The Guards, especially Qods Force Commander Qassem Soleimani, are in charge of Iran’s policies in Iraq and are leading Iraqi Shia militias in their fight against the Islamic State, also known as ISIS, ISIL, or Daesh. Soleimani, in particular, has assumed a very public role in combatting ISIS. This is perhaps a way for the Iranian government to demonstrate to Iraqi Shiites and the rest of the region that Iran is a powerful force to be reckoned with.
Over the last decade, Iran’s Revolutionary Guards have trained, equipped, and aided Syria’s security and military forces. Iran has played a crucial role in buttressing President Bashar al Assad, through military advice, provision of weapons, and funding of the cash-strapped Syrian government. Some Iranians have been killed in Syria, including Iranian Revolutionary Guard General Mohammed Allahdadi in January 2015. But Iran does not appear to be committing major ground forces to the conflict. Tehran instead prefers to recruit Shiite militias from across the Middle East and even Afghanistan to fight in places like Damascus and Aleppo. Iran’s profile in Syria is lower than its profile in Iraq.
The Guards have also developed an asymmetric naval strategy for use against the U.S. Navy, which has a superior conventional force. The Guards have hundreds of fast attack boats, anti-ship cruise missiles, and naval mines. Together they impede U.S. operations in the Gulf, disrupt shipping, and impose a painful cost on U.S. forces in the event of an armed conflict. The Guards also operate hundreds of ballistic missiles that can target U.S. forces stationed in Gulf Cooperation Council countries, in addition to Israel and beyond.
The Guards are also Iran’s most powerful internal security force, at times cooperating and competing with the ministry of intelligence and other security organizations. The Guards’ intelligence organization appears to have eclipsed the ministry of intelligence in scope and authority, especially after the disputed 2009 presidential election. Other security organizations such as the Basij and the Law Enforcement Forces have become subordinate to the Guards.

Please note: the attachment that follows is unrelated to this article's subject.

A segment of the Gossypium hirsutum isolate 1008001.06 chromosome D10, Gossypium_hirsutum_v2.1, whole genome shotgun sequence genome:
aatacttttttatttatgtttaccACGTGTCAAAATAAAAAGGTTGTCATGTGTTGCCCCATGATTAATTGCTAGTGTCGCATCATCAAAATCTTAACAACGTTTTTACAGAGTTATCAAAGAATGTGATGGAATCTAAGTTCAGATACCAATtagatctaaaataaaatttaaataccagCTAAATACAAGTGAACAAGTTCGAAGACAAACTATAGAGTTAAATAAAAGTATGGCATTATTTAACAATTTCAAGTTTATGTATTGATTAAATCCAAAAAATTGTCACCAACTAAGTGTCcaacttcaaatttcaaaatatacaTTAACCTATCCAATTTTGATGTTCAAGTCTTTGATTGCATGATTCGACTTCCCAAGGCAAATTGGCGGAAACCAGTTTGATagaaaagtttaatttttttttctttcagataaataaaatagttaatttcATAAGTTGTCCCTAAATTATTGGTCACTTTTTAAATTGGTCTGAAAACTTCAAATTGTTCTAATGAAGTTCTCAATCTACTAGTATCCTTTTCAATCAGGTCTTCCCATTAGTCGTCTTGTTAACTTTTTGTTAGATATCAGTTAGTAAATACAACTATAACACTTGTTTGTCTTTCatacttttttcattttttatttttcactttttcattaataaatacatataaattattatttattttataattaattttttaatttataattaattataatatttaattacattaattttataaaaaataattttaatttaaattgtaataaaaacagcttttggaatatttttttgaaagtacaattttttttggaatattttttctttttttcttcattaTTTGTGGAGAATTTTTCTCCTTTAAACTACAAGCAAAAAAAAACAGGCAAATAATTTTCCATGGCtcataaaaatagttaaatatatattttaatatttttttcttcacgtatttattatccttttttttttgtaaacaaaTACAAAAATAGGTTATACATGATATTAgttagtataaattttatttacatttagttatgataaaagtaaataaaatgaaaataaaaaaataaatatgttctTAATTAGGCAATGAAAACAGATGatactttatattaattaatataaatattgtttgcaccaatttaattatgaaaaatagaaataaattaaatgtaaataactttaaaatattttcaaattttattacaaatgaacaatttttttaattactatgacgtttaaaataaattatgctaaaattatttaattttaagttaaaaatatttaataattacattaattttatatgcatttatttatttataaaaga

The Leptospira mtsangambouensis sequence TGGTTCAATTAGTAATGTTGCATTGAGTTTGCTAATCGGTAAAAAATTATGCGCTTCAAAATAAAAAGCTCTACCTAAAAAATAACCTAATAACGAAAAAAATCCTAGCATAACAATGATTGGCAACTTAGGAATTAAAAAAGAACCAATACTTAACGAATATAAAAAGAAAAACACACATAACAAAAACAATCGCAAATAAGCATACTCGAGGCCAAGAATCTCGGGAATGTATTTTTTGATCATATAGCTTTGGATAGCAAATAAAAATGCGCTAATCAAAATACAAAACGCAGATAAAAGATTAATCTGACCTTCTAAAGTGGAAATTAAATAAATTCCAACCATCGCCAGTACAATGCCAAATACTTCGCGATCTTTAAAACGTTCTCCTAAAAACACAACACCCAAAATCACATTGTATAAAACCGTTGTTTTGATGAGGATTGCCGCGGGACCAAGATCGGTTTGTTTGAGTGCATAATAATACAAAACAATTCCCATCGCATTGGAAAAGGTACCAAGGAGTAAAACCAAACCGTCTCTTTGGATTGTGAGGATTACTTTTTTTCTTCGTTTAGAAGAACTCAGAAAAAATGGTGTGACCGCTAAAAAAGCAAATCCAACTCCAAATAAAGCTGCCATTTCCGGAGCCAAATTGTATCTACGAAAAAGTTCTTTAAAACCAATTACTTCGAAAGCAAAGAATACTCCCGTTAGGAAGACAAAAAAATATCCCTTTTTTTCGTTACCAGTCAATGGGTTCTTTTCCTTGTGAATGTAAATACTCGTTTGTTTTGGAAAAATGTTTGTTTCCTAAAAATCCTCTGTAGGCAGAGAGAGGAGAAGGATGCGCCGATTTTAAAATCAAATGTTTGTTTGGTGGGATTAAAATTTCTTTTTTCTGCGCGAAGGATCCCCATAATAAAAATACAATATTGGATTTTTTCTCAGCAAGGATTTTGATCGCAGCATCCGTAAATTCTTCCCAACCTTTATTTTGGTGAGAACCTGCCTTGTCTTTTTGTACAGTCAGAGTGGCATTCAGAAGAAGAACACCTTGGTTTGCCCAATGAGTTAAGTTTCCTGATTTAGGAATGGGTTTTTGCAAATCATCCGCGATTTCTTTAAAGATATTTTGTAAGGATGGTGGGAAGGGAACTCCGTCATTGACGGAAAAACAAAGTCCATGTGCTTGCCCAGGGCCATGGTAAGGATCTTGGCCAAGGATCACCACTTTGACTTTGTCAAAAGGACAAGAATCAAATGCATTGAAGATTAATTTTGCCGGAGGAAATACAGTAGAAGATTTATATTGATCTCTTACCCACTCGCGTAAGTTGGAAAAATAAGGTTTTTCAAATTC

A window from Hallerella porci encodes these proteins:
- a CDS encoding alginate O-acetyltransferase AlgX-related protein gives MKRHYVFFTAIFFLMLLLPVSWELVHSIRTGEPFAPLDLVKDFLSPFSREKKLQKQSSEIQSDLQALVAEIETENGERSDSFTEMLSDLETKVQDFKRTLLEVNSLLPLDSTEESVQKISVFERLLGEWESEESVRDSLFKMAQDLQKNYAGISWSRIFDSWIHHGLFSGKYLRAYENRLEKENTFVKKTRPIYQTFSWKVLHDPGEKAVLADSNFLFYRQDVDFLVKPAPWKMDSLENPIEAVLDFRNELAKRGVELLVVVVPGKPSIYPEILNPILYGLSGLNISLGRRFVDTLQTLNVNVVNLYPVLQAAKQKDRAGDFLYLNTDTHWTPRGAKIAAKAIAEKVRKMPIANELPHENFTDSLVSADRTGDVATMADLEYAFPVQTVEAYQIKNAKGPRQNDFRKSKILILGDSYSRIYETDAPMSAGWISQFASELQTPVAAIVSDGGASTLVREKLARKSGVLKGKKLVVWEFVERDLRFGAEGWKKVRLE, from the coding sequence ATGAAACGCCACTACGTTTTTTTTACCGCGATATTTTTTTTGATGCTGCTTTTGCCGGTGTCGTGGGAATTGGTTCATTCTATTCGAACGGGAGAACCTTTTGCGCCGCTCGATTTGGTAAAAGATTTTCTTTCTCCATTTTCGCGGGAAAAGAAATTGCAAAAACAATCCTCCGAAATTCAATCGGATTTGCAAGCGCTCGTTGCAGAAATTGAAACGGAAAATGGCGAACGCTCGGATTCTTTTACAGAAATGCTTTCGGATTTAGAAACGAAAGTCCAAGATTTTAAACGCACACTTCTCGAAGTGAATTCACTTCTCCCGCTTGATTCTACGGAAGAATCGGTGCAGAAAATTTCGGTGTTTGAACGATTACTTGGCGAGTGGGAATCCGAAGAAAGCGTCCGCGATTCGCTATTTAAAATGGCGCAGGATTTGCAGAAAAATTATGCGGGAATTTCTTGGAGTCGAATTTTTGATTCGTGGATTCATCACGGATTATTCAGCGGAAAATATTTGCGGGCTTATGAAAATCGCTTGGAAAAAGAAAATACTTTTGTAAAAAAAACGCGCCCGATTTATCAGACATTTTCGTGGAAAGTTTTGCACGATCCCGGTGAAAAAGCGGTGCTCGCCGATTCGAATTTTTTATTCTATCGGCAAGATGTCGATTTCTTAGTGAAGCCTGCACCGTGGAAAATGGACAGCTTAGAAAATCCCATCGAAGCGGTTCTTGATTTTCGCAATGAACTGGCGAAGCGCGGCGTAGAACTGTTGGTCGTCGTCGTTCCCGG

The Guards’ involvement in the Iranian economy began during Ayatollah Akbar Hashemi Rafsanjani’s presidency. Reconstruction of Iran’s economy, battered by nearly 10 years of war and revolution, was one of his major priorities. The IRGC had the manpower to engage in reconstruction activities. Rafsanjani may have also hoped to co-opt the Guards by giving them a slice of the economic pie.
Over the next 25 years, however, the Guards became Iran’s largest economic force. The Guards currently dominate most sectors of the economy, from energy to construction, telecommunication to auto making, and even banking and finance. Khatam al Anabia (the Seal of the Prophets), the Guards’ construction headquarters, is involved in much of the Guards’ official economic activities. But the IRGC is also linked to dozens, perhaps even hundreds, of companies that appear to be private in nature but are run by IRGC veterans. So the Guards’ economic influence activities encompass a broad network of current and former members rather than a single official or centrally administered organization.
The IRGC has taken advantage of its national security authority to extend its control. The Guards prevented a Turkish company from building the Imam Khomeini international airport in 2004 on national security grounds. The takeover of the Telecommunications Company of Iran by a Guards-affiliated consortium in 2009 may have also been motivated by security concerns, especially after the presidential election and subsequent unrest.
The Guards have arguably benefitted from international sanctions and Iran’s isolation, which hurt their domestic and foreign business competitors by increasing business costs. The IRGC’s ability to tap into state funds and its relatively vast independent resources have provided a decisive advantage. Under Ahmadinejad, the Guards were awarded hundreds of no-bid government contracts in addition to billions of dollars in loans for construction, infrastructure and energy projects. Some of the Guards may have become rich from the sanctions regime, but overall the Guards, like the rest of the country, have felt the heavy burden of sanctions. This made the Guards support President Rouhani’s nuclear negotiations despite some of their objections and criticisms.